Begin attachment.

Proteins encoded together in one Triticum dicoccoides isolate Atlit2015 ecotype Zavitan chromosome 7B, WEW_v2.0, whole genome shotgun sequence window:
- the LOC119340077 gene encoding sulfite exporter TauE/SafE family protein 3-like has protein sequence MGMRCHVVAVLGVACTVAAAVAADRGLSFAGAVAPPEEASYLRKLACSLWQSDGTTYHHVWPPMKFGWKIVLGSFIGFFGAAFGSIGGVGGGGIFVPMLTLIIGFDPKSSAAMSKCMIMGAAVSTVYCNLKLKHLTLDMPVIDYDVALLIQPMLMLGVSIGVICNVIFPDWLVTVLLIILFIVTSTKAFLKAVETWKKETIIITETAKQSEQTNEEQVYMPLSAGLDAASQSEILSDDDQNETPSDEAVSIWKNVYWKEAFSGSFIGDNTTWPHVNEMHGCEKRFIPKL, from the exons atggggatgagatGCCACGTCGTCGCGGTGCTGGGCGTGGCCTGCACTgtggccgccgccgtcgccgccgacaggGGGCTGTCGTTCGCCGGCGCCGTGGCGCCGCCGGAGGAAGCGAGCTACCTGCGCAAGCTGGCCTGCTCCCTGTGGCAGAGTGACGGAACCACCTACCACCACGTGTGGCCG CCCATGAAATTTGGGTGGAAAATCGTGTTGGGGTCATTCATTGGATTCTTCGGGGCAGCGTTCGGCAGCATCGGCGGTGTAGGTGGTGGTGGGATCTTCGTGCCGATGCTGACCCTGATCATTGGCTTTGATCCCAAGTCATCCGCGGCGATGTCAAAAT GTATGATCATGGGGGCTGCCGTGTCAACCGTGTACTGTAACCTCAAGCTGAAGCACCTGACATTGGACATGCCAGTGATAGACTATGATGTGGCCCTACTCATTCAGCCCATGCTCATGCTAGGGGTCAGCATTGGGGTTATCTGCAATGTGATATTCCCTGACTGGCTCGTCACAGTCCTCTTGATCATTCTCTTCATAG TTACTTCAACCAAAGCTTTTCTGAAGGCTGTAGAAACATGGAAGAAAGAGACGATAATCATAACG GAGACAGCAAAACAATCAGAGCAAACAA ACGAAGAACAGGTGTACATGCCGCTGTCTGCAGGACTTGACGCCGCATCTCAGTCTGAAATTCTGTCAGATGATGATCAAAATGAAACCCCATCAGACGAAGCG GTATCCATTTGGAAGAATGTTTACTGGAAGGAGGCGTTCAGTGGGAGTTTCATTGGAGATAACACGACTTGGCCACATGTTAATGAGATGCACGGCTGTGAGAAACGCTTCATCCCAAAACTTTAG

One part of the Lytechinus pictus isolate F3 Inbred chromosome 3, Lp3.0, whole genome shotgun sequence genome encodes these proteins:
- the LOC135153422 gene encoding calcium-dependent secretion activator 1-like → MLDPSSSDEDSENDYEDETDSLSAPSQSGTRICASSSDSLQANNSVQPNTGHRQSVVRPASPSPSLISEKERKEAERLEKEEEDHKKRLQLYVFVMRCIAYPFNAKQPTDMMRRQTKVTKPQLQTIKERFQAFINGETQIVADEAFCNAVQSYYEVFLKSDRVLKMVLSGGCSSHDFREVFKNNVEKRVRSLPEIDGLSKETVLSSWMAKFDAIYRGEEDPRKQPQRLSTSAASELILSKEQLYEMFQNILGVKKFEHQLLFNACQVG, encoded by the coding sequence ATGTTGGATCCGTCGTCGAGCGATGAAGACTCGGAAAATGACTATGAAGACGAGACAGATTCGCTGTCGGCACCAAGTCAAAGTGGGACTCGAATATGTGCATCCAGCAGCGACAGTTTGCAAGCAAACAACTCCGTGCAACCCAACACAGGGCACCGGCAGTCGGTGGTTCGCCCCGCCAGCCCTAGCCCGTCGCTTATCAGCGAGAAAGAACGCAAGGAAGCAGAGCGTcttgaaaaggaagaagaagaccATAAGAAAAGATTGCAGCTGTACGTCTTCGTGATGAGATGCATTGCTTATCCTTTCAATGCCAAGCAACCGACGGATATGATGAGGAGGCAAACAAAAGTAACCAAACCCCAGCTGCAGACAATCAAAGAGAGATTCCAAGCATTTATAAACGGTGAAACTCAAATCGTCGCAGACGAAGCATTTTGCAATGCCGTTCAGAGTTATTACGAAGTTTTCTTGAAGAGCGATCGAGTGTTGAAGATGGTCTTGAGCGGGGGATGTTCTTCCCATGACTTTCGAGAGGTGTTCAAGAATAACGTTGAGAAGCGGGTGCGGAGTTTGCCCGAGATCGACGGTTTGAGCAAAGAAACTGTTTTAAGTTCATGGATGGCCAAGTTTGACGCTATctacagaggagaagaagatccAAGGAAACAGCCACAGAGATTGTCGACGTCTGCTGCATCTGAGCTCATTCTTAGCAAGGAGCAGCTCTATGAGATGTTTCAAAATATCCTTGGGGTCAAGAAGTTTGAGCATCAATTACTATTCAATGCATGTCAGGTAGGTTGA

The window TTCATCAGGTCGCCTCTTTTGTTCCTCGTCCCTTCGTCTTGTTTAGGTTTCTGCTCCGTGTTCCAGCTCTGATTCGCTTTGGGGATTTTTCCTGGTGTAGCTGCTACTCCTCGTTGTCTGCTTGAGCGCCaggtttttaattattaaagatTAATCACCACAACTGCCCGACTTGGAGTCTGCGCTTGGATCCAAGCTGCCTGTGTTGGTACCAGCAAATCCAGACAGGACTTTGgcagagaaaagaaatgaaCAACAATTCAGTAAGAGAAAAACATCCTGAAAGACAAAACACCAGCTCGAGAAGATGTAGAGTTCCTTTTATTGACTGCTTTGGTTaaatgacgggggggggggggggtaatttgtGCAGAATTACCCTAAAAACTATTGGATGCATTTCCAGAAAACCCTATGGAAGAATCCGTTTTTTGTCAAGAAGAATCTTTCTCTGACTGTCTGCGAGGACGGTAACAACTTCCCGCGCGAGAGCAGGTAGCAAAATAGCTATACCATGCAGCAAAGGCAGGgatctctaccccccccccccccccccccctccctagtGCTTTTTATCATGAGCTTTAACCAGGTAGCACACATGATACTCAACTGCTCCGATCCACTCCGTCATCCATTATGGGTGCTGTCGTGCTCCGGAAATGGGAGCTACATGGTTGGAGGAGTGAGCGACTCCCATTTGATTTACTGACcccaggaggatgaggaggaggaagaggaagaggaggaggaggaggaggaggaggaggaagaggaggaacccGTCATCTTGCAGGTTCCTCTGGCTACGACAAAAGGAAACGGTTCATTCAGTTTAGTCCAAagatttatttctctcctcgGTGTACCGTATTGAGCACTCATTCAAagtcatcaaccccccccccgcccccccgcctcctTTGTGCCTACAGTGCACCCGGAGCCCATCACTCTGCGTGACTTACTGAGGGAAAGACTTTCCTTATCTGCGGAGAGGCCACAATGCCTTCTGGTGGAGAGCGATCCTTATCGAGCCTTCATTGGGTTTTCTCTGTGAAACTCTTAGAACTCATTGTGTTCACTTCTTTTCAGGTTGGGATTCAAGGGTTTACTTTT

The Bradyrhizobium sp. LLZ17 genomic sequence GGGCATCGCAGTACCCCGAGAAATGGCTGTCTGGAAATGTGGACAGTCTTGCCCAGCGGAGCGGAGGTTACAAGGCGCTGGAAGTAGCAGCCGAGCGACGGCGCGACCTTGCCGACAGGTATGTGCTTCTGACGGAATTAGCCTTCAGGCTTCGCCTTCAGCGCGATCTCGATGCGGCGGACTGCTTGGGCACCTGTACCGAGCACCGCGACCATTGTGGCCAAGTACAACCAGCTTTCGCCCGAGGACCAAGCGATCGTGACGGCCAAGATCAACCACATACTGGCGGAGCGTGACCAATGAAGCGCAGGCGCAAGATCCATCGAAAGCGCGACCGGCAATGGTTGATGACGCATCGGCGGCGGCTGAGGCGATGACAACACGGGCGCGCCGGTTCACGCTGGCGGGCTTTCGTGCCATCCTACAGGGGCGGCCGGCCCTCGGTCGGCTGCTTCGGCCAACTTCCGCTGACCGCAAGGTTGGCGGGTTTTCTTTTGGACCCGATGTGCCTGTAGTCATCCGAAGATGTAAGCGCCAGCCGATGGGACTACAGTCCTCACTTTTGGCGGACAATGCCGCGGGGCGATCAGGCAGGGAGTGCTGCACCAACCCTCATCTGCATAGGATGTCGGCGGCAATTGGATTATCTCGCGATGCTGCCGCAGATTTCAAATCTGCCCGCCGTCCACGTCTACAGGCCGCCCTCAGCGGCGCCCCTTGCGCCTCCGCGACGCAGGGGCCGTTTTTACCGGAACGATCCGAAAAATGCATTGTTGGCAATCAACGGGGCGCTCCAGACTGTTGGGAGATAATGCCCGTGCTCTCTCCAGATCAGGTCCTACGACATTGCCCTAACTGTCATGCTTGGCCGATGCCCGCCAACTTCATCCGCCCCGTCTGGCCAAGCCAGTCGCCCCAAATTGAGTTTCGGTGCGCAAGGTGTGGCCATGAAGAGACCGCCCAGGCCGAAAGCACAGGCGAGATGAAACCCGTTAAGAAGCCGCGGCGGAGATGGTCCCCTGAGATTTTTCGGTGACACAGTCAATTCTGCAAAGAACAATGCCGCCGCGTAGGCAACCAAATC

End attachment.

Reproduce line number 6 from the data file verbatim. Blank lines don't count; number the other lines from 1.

The Bradyrhizobium sp. LLZ17 genomic sequence GGGCATCGCAGTACCCCGAGAAATGGCTGTCTGGAAATGTGGACAGTCTTGCCCAGCGGAGCGGAGGTTACAAGGCGCTGGAAGTAGCAGCCGAGCGACGGCGCGACCTTGCCGACAGGTATGTGCTTCTGACGGAATTAGCCTTCAGGCTTCGCCTTCAGCGCGATCTCGATGCGGCGGACTGCTTGGGCACCTGTACCGAGCACCGCGACCATTGTGGCCAAGTACAACCAGCTTTCGCCCGAGGACCAAGCGATCGTGACGGCCAAGATCAACCACATACTGGCGGAGCGTGACCAATGAAGCGCAGGCGCAAGATCCATCGAAAGCGCGACCGGCAATGGTTGATGACGCATCGGCGGCGGCTGAGGCGATGACAACACGGGCGCGCCGGTTCACGCTGGCGGGCTTTCGTGCCATCCTACAGGGGCGGCCGGCCCTCGGTCGGCTGCTTCGGCCAACTTCCGCTGACCGCAAGGTTGGCGGGTTTTCTTTTGGACCCGATGTGCCTGTAGTCATCCGAAGATGTAAGCGCCAGCCGATGGGACTACAGTCCTCACTTTTGGCGGACAATGCCGCGGGGCGATCAGGCAGGGAGTGCTGCACCAACCCTCATCTGCATAGGATGTCGGCGGCAATTGGATTATCTCGCGATGCTGCCGCAGATTTCAAATCTGCCCGCCGTCCACGTCTACAGGCCGCCCTCAGCGGCGCCCCTTGCGCCTCCGCGACGCAGGGGCCGTTTTTACCGGAACGATCCGAAAAATGCATTGTTGGCAATCAACGGGGCGCTCCAGACTGTTGGGAGATAATGCCCGTGCTCTCTCCAGATCAGGTCCTACGACATTGCCCTAACTGTCATGCTTGGCCGATGCCCGCCAACTTCATCCGCCCCGTCTGGCCAAGCCAGTCGCCCCAAATTGAGTTTCGGTGCGCAAGGTGTGGCCATGAAGAGACCGCCCAGGCCGAAAGCACAGGCGAGATGAAACCCGTTAAGAAGCCGCGGCGGAGATGGTCCCCTGAGATTTTTCGGTGACACAGTCAATTCTGCAAAGAACAATGCCGCCGCGTAGGCAACCAAATC